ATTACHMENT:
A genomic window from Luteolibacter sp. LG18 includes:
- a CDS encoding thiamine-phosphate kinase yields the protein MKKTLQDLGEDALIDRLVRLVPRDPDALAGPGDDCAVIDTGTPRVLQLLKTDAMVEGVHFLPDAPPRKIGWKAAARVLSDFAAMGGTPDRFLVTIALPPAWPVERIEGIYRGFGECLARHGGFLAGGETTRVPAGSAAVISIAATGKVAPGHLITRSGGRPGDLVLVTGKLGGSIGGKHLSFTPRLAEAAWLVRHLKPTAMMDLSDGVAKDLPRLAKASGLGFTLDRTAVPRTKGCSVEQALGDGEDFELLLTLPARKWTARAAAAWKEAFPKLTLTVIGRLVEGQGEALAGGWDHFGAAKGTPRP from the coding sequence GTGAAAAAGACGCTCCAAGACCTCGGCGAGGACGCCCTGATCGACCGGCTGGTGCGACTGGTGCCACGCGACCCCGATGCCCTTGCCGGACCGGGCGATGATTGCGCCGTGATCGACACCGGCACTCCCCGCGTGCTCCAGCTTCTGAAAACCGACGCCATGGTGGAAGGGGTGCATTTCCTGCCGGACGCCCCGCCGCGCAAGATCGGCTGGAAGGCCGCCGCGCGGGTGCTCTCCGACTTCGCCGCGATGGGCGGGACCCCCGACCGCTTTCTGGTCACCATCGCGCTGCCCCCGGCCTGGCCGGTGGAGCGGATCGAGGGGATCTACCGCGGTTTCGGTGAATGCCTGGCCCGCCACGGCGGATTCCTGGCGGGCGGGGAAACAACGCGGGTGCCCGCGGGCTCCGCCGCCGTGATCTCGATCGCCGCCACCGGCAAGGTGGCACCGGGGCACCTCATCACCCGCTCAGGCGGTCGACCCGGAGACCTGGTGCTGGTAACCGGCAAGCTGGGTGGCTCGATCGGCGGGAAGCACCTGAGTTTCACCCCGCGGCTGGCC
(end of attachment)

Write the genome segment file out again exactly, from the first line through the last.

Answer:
A genomic window from Luteolibacter sp. LG18 includes:
- a CDS encoding thiamine-phosphate kinase yields the protein MKKTLQDLGEDALIDRLVRLVPRDPDALAGPGDDCAVIDTGTPRVLQLLKTDAMVEGVHFLPDAPPRKIGWKAAARVLSDFAAMGGTPDRFLVTIALPPAWPVERIEGIYRGFGECLARHGGFLAGGETTRVPAGSAAVISIAATGKVAPGHLITRSGGRPGDLVLVTGKLGGSIGGKHLSFTPRLAEAAWLVRHLKPTAMMDLSDGVAKDLPRLAKASGLGFTLDRTAVPRTKGCSVEQALGDGEDFELLLTLPARKWTARAAAAWKEAFPKLTLTVIGRLVEGQGEALAGGWDHFGAAKGTPRP from the coding sequence GTGAAAAAGACGCTCCAAGACCTCGGCGAGGACGCCCTGATCGACCGGCTGGTGCGACTGGTGCCACGCGACCCCGATGCCCTTGCCGGACCGGGCGATGATTGCGCCGTGATCGACACCGGCACTCCCCGCGTGCTCCAGCTTCTGAAAACCGACGCCATGGTGGAAGGGGTGCATTTCCTGCCGGACGCCCCGCCGCGCAAGATCGGCTGGAAGGCCGCCGCGCGGGTGCTCTCCGACTTCGCCGCGATGGGCGGGACCCCCGACCGCTTTCTGGTCACCATCGCGCTGCCCCCGGCCTGGCCGGTGGAGCGGATCGAGGGGATCTACCGCGGTTTCGGTGAATGCCTGGCCCGCCACGGCGGATTCCTGGCGGGCGGGGAAACAACGCGGGTGCCCGCGGGCTCCGCCGCCGTGATCTCGATCGCCGCCACCGGCAAGGTGGCACCGGGGCACCTCATCACCCGCTCAGGCGGTCGACCCGGAGACCTGGTGCTGGTAACCGGCAAGCTGGGTGGCTCGATCGGCGGGAAGCACCTGAGTTTCACCCCGCGGCTGGCC